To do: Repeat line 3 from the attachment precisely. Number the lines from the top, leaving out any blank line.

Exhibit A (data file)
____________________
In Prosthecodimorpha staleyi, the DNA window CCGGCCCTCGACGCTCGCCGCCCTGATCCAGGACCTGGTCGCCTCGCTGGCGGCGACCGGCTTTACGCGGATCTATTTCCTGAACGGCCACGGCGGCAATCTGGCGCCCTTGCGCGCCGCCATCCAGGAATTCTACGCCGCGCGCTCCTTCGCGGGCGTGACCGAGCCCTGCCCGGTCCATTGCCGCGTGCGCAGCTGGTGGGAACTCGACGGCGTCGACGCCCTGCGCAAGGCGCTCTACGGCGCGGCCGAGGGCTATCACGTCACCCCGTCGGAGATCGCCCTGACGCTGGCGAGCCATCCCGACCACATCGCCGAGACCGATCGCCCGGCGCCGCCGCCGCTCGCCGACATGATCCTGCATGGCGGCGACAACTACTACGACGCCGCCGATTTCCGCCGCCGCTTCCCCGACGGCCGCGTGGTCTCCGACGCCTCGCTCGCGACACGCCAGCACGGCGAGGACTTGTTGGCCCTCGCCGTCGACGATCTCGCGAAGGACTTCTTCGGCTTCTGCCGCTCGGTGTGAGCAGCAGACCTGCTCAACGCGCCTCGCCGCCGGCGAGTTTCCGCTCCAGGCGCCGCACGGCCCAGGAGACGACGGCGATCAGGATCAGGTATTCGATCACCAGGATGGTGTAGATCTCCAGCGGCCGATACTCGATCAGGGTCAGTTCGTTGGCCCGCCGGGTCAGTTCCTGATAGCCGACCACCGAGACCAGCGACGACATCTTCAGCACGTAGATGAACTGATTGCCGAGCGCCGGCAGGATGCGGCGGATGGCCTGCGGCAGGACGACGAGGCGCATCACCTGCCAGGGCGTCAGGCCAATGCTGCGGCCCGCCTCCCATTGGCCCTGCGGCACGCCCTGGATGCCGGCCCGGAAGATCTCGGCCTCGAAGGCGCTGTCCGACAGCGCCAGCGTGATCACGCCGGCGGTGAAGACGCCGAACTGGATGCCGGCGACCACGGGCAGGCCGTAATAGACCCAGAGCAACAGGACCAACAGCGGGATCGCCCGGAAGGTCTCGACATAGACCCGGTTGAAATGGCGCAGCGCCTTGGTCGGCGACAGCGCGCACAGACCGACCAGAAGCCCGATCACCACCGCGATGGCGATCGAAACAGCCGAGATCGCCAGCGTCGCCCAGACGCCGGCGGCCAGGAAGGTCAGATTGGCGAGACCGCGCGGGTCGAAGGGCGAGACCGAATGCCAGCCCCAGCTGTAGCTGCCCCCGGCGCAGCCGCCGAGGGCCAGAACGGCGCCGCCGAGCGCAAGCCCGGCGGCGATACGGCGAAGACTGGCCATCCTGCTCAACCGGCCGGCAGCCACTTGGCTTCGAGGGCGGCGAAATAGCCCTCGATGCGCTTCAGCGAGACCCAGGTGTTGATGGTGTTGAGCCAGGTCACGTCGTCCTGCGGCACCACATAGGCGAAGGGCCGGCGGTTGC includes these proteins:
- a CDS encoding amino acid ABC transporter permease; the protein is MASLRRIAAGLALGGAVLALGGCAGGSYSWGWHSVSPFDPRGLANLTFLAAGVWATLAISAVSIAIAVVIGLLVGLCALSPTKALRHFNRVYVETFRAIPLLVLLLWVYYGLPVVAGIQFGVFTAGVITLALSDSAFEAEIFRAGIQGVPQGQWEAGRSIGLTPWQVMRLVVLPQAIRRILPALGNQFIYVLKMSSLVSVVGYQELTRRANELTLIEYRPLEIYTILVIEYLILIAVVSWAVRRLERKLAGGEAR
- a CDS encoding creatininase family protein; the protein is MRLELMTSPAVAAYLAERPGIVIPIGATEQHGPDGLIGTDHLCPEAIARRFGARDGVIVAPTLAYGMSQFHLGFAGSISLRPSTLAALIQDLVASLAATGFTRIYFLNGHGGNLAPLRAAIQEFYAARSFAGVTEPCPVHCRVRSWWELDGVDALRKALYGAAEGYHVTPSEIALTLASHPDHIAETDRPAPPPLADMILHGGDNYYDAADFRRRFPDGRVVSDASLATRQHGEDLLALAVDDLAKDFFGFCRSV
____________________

- a CDS encoding creatininase family protein; the protein is MRLELMTSPAVAAYLAERPGIVIPIGATEQHGPDGLIGTDHLCPEAIARRFGARDGVIVAPTLAYGMSQFHLGFAGSISLRPSTLAALIQDLVASLAATGFTRIYFLNGHGGNLAPLRAAIQEFYAARSFAGVTEPCPVHCRVRSWWELDGVDALRKALYGAAEGYHVTPSEIALTLASHPDHIAETDRPAPPPLADMILHGGDNYYDAADFRRRFPDGRVVSDASLATRQHGEDLLALAVDDLAKDFFGFCRSV